I always thought it was so unfair that infertility doesn't then give you a get-out-of-jail-free card so you can bypass the initiation to motherhood. I feel like infertility should somehow make motherhood easier, but it doesn't. Sometimes I think it makes it harder because since you wanted it so badly, you feel guilty when you are miserable and miss your old life. And if you're a blogger you're never sure whether it is ok to complain/ask for help when things are tough (as they always, always are in the beginning).

    All that to say, I hope you keep blogging. Motherhood is one hell of an adjustment. I know for me it didn't really start becoming fun until the six month mark when E. was able to sit up on his own. And now that the first year is almost over, I feel like we're in a groove (even though I have yet to experience the wonders of an eight hour stretch of sleep).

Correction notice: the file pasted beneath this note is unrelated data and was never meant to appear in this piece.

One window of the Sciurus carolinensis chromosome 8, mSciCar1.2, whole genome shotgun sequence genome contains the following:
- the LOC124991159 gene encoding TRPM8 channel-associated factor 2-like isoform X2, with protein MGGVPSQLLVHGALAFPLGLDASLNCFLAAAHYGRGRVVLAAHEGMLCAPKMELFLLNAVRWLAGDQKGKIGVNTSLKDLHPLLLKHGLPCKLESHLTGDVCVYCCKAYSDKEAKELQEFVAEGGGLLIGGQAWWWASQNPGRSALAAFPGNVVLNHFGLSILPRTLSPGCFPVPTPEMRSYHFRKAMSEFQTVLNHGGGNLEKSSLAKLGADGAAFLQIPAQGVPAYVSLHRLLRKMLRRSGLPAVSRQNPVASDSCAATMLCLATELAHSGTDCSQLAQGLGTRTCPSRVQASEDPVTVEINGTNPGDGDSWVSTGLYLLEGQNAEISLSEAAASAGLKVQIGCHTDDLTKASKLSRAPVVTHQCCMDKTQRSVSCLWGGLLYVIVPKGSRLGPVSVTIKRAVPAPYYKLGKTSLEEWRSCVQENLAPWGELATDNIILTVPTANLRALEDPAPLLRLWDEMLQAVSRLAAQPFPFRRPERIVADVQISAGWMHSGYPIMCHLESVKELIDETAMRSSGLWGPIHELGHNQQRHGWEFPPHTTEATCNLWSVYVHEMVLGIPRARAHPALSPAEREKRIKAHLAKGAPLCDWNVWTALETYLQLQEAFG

I'm sorry you have found it to be such a rough road. Q. is a great dad too, and I must admit I look for the moments which remind me just how much my E. loves me as well. E. is also pretty independent, and I too struggle with the "sit on the floor and play with your baby and talk to them non-stop" part of being a Mum. I also think there is nothing wrong with fostering independence and the ability to play by oneself, even at this early age.

    Do you have Mummy friends? I have a group of five other ladies (I met them through pre-natal yoga)- our babies are all within a month of each other and they have been LIFESAVERS on so many levels. We get together once a week and email constantly about what crazy things our babies are (or are not) doing. They give me a lot of confidence.